The Daily Mumble February 2002 Archive
Sunday 10th February 2002 - 14:00(GMT+9)
The Daily Mumble is inaugurated.
Sunday 10th February 2002 - 14:00(GMT+9)
How has such a violent man managed to become President of the USA? Where's Monica Lewinsky when you need her? At least some people can extract humour from his existence.
Wednesday 13th February 2002 - 00:35(GMT+9)
When talking about day-dreaming, do people in metric countries say "I was kilometres away"?
About two hours ago we had an earthquake here in Japan. On the "Shindo" ("shake") scale it only measured a maximum of 4, which is pretty low. Here in Tokyo, we were about 200km from the epicentre, so we were only shaking to a 2 - but all the same it scared the hell out of me. Those of you who live in places prone to earthquakes will probably laugh, but with me coming from the UK, well, it's quite a novelty. A scary novelty. We live on the ground floor of a pretty much brand-new earthquake proof apartment block. Essentially it's a solid lump of concrete. Boy was it weird to see the whole room shake like jelly. I mean, the walls were actually moving! The table started crawling, the TV stayed still whilst the trolley that it stands on wheeled back and forth across the moving floor. Kae laughed at my reaction as I could hardly believe what I saw. Within two minutes the details of the quake were flashed up on TV over the Wednesday evening drama.
Recently Tokyo has had a quiet period when it comes to earthquakes so I have not witnessed any since I was here over a year ago. Recently, whilst preparing an English lesson for my private students, I found myself stumbling across various earthquake related websites - and was shocked to find that there were about five quakes in the UK last month!
Hhhmm, it's all very strange. A real distortion of reality. Makes me wonder if I'm in the Matrix what with all this wobbling going on...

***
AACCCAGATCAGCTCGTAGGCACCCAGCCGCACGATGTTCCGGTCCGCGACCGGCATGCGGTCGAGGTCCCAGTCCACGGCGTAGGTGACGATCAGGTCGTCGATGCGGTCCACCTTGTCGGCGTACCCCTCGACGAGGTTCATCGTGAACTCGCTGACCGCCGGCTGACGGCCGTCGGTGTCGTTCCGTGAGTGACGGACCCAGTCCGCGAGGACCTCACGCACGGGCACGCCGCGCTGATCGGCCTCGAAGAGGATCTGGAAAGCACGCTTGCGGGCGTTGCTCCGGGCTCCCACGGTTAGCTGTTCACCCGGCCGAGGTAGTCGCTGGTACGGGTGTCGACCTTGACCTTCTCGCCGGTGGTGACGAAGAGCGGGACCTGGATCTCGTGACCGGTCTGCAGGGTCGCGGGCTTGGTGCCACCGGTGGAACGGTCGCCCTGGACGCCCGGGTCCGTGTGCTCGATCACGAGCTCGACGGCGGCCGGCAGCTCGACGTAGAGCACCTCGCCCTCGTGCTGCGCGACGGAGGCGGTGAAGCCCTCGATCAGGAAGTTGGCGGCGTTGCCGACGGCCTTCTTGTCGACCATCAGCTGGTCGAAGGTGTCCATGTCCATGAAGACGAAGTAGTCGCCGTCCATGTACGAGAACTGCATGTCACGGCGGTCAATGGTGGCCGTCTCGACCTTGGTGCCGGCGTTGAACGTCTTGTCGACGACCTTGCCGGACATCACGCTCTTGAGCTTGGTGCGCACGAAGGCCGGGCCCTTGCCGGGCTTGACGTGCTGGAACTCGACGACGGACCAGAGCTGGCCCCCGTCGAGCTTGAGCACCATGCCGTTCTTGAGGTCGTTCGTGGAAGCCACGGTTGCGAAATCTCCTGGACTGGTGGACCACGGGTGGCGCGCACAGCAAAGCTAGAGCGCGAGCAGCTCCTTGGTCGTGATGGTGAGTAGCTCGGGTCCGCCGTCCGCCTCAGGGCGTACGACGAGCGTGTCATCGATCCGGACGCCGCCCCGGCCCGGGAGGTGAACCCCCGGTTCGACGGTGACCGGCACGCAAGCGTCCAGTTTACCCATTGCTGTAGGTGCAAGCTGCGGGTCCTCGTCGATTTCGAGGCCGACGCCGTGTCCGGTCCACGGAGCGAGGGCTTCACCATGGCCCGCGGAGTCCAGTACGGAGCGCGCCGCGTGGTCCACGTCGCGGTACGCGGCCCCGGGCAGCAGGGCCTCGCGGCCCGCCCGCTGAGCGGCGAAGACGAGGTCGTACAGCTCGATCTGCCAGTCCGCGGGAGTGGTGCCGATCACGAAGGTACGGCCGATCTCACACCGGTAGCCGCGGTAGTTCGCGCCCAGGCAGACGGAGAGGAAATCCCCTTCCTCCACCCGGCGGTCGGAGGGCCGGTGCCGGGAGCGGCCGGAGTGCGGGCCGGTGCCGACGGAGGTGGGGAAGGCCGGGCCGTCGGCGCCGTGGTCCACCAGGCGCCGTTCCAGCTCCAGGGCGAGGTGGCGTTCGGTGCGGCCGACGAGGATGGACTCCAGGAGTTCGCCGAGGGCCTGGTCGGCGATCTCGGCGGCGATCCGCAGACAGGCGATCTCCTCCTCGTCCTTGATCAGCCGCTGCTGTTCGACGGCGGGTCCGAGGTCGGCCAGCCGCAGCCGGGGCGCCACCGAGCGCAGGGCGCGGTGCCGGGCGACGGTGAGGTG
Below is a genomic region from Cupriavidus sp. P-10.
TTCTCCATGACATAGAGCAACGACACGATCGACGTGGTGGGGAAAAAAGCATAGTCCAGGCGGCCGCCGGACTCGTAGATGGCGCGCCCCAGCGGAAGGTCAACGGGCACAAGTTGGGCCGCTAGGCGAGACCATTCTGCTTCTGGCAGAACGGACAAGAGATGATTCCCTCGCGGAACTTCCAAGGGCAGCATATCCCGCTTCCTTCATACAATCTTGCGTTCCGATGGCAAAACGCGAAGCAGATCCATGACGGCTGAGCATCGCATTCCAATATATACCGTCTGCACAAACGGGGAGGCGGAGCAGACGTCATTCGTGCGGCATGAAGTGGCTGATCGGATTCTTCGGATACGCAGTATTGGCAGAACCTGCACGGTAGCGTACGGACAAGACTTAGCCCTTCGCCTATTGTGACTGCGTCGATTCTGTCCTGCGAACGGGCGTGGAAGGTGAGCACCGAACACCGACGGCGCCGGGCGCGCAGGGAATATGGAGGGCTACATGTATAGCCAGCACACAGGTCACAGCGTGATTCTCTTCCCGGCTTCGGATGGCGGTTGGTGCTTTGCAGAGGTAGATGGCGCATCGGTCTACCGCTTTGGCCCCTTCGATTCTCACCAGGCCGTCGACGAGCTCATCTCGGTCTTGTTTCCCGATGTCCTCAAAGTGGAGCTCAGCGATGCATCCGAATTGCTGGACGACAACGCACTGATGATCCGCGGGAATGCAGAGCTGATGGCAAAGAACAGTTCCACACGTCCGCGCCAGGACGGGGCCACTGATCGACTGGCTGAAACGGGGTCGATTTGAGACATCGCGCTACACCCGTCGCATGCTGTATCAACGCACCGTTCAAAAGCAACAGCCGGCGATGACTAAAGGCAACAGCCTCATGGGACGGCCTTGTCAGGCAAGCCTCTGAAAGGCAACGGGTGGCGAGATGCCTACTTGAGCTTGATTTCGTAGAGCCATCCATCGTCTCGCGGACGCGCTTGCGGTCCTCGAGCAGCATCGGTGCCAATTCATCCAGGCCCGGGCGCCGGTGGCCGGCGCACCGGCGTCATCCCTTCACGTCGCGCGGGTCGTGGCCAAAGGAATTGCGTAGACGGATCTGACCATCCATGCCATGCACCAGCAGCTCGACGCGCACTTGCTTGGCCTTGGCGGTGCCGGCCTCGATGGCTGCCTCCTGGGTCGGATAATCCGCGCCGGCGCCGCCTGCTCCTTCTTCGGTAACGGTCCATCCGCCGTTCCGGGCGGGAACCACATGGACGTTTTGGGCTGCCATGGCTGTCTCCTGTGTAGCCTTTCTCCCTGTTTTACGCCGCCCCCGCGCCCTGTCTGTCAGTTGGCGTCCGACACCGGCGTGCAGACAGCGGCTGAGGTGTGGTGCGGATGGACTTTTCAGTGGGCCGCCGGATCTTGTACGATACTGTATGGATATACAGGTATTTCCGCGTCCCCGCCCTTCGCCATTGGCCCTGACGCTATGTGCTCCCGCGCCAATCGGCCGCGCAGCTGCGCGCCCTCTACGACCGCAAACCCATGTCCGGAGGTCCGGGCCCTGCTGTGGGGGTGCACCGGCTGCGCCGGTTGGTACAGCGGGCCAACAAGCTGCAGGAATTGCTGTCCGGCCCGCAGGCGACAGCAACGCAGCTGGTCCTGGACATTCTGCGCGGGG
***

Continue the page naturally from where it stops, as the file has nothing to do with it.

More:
"Enjoy", "Safety", and "Convenience" are probably the most over-used words in the Japanese language, despite the fact that they aren't actually Japanese. They're not really "English" either, more bordering on "Engrish" (plenty of photos of that kind of thing over here). Anyhow, the ultimate in convenience can be found just inside the front door of many department stores and office buildings. No, not the umbrella-locker-stand (no chance of your Louie Vitron brolly being nicked), but the Umbrella-Condom-Machine. Coming in from the rainy season the last thing that you want to do is carry a dripping umbrella around the leather goods section. No, instead, simply insert your brolly into the hole in the top of the little stand, and seconds later it will emerge from the front - wrapped in a snug-fitting plastic bag!
risk your umbrella's health! Prevent BTDs (Brolly-Transmitted-Diseases)!
Always use a "Brolliedom"!
Thursday 14th February 2002 - 09:30(GMT+9)
It may be Valentines Day, but there's not a chocolate in sight in our apartment. We have a dilemma on our hands: In England, the man should be doing the giving and proposing. In Japan, it's the woman who shows her devotion. So you see, as an English man with a Japanese girlfriend in Japan, I reckon that she's the one who should be feeding me the Cadbury's. Her argument however is that as an English gentleman (heah?) I should always be the one buying the roses no matter where I am.
Well, we'll see what happens when I get home from work, but my guess is they'll be chocolates and lurrve all-round! ...After all, I am a romantic, caring English Gentleman. (cough).
Wednesday 20th February 2002 - 00:30(GMT+9)
It's most disturbing. I keep on waking up to find that my girlfriend has been abusing my digital camera by shooting some obscene video of me talking in my sleep. Last night I predicted that "England will win the silver in the World Cup" - I think I was getting a bit mixed up with the Olympics...
Anyhow, you heard it here first. I'm gonna have to hide my camera if photos like this are the result of her mischeivous nature.
I think that this job must be one of the funniest I've had too. My students could easily write one of the best joke books compiled of appalling English. Recent examples include:
"Do you have the same suit in a smaller colour?